Internally, SOF and SOW will provide your team with a clearer picture of the client’s risk profile and financials and help you investigate suspicious activity and inform future decisions. To truly understand your customer and any relevant risks they may present, you must understand where they obtained their money — and whether it came from legitimate sources. 

Like many AML processes, SOF and SOW can also help identify illicit funds in the global system. If you’re able to identify and report these issues, law enforcement can take appropriate action and help prevent recurring crimes. 

How to conduct SOF/SOW checks 

Your business should take a risk-based approach to SOF and SOW checks. By considering the risk profile of individuals, you can safeguard your business without putting burdensome requirements on regular customers. For example, you may wish to use a more intensive process for high-risk customers such as Politically Exposed Persons (PEPs) and high net worth (HNW) individuals.

Source of funds verification: You’ll need to determine if the money used in a particular transaction or series of transactions came from a legitimate source. 

SOF checks are often triggered after a user’s transactions meet a pre-defined threshold, such as a particular monetary value (e.g. >$100,000) or multiple transactions over a short period of time. These are situations in which a transaction is potentially suspicious, and launching an SOF investigation can be an effective way to determine if the purchase was legitimate.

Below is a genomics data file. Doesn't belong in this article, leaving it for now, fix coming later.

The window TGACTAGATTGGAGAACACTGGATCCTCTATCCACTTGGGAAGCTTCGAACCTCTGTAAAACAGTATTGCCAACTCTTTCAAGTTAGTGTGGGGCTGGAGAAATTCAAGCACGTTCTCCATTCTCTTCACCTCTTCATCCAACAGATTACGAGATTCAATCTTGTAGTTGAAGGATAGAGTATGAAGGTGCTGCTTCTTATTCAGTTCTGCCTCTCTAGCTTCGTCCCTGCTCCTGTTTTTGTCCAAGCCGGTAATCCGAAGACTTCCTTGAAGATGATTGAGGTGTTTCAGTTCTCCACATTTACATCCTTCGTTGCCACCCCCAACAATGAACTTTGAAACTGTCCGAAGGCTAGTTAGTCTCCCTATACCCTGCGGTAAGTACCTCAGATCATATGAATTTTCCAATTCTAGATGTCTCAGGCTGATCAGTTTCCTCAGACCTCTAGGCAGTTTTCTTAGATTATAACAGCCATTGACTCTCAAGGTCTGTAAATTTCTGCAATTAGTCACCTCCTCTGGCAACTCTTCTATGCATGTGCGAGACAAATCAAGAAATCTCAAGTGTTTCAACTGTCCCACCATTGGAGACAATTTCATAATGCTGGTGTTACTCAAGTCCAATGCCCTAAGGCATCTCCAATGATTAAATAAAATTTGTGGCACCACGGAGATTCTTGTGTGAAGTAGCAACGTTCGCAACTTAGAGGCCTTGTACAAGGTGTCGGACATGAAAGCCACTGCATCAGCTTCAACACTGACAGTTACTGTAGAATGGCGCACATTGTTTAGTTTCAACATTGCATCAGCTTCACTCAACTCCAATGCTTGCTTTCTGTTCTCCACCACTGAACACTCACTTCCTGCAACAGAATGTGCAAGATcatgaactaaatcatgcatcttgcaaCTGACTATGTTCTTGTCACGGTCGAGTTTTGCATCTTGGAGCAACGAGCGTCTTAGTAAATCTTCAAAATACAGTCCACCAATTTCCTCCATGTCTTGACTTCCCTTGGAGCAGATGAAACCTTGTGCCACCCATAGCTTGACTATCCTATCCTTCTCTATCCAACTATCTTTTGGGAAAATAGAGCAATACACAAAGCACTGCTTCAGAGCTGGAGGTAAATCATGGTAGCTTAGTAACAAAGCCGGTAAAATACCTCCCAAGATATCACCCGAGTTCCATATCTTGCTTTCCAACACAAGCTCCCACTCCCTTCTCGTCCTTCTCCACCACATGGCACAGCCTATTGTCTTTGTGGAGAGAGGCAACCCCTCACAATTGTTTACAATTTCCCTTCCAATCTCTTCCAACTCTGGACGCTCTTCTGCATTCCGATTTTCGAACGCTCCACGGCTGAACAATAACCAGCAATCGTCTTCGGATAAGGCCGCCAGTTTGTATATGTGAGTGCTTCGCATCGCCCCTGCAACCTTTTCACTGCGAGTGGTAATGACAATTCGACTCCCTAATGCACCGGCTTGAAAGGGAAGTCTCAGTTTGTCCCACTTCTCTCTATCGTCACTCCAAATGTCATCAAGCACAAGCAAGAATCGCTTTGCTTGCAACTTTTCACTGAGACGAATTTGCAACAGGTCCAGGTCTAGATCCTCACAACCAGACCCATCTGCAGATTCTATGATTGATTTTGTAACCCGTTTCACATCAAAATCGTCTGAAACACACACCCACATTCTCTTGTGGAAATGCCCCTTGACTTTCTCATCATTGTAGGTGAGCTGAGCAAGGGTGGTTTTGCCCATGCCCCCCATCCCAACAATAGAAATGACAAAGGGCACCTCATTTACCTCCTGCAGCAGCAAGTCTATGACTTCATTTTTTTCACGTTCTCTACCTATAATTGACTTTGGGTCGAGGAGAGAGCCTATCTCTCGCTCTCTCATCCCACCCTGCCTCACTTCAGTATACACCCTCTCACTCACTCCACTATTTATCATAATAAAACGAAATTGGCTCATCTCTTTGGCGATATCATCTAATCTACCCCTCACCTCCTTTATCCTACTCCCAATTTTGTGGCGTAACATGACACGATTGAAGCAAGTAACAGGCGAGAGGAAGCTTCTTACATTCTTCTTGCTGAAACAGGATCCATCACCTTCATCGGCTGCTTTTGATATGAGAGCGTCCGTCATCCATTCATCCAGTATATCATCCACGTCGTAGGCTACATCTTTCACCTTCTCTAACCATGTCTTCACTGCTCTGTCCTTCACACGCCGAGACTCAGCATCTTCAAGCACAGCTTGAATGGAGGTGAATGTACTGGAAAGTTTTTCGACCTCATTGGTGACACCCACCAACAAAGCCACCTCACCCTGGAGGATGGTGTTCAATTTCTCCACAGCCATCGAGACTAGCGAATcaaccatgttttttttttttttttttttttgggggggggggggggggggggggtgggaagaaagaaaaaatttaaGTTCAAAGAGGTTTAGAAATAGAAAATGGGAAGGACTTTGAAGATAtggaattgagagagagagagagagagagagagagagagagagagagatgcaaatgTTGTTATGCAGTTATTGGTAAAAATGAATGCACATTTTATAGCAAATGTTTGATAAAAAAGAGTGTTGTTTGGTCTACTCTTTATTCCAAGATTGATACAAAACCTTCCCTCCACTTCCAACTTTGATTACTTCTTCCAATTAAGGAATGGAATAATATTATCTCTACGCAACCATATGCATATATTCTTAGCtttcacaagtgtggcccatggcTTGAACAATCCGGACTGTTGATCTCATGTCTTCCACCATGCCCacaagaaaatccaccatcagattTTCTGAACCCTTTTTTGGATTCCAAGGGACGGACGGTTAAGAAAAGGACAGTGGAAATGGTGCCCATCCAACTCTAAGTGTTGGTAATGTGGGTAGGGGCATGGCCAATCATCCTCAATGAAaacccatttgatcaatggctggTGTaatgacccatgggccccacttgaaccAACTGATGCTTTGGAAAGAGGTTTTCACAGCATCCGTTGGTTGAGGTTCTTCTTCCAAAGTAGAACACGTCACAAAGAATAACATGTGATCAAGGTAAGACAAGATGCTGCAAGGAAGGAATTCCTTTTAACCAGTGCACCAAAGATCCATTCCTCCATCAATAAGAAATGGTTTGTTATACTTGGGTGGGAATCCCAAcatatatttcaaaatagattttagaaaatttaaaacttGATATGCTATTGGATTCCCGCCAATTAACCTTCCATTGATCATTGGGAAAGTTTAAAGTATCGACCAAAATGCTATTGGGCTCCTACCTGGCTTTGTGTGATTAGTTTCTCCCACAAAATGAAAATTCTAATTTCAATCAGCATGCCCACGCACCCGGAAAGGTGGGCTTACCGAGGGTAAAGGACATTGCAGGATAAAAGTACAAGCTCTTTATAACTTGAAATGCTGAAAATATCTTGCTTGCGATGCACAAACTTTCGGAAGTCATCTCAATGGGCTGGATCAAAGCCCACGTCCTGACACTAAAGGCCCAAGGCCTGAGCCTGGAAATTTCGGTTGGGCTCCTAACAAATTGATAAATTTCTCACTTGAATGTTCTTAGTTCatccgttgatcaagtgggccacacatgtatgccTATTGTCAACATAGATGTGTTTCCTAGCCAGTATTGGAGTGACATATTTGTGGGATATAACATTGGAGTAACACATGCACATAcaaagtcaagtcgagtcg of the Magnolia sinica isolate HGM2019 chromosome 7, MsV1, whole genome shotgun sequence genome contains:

There are a number of documents you can ask users to submit to verify their source of funds, including financial documents, proof of investments, or employment contracts and records. 

Source of wealth verification: For this process, you’ll need to verify that your customer’s accumulated wealth comes from legitimate sources. SOW checks are particularly helpful when you’re entering into a new business relationship. The primary goal is to identify any illicit cash flows, such as funds that originated from money laundering. You may need to ask for different documentation depending on their source of wealth.

  • Inheritance: details about the deceased; tax or legal documents that show the transfer of family funds, including dates and amounts. 
  • Business ownership: a description of the business and its industry; income statements or other sales documents.
  • Employment: a description of the job and employer; a recent pay stub; annual salary or tax information; other documentation that provides proof of employment income.

If your business operates in the financial industry, you must continuously monitor the SOF and SOW of each of your customers. If and when you discover suspicious activity, you must file a Suspicious Activity Report (SAR) and report the details to the appropriate entity, such as FinCEN

Chat with a product expert
See how Persona can help streamline SOF/SOW checks

Simplifying SOF & SOW